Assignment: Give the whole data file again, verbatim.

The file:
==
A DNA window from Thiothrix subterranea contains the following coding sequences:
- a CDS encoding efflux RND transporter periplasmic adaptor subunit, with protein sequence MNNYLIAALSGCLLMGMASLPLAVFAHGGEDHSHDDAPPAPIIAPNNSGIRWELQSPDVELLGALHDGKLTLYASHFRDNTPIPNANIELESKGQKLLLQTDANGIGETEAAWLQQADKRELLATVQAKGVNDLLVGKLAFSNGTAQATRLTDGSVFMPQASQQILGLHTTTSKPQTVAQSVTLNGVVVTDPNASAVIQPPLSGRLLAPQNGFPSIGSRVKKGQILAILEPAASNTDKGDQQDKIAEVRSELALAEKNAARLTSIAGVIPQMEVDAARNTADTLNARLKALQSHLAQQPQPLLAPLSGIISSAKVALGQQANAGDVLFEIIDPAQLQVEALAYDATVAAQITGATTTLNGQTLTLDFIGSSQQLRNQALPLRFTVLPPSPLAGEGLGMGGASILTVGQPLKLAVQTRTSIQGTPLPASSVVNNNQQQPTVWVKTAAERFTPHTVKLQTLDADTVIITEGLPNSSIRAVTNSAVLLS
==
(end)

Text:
A DNA window from Thiothrix subterranea contains the following coding sequences:
- a CDS encoding efflux RND transporter periplasmic adaptor subunit, with protein sequence MNNYLIAALSGCLLMGMASLPLAVFAHGGEDHSHDDAPPAPIIAPNNSGIRWELQSPDVELLGALHDGKLTLYASHFRDNTPIPNANIELESKGQKLLLQTDANGIGETEAAWLQQADKRELLATVQAKGVNDLLVGKLAFSNGTAQATRLTDGSVFMPQASQQILGLHTTTSKPQTVAQSVTLNGVVVTDPNASAVIQPPLSGRLLAPQNGFPSIGSRVKKGQILAILEPAASNTDKGDQQDKIAEVRSELALAEKNAARLTSIAGVIPQMEVDAARNTADTLNARLKALQSHLAQQPQPLLAPLSGIISSAKVALGQQANAGDVLFEIIDPAQLQVEALAYDATVAAQITGATTTLNGQTLTLDFIGSSQQLRNQALPLRFTVLPPSPLAGEGLGMGGASILTVGQPLKLAVQTRTSIQGTPLPASSVVNNNQQQPTVWVKTAAERFTPHTVKLQTLDADTVIITEGLPNSSIRAVTNSAVLLS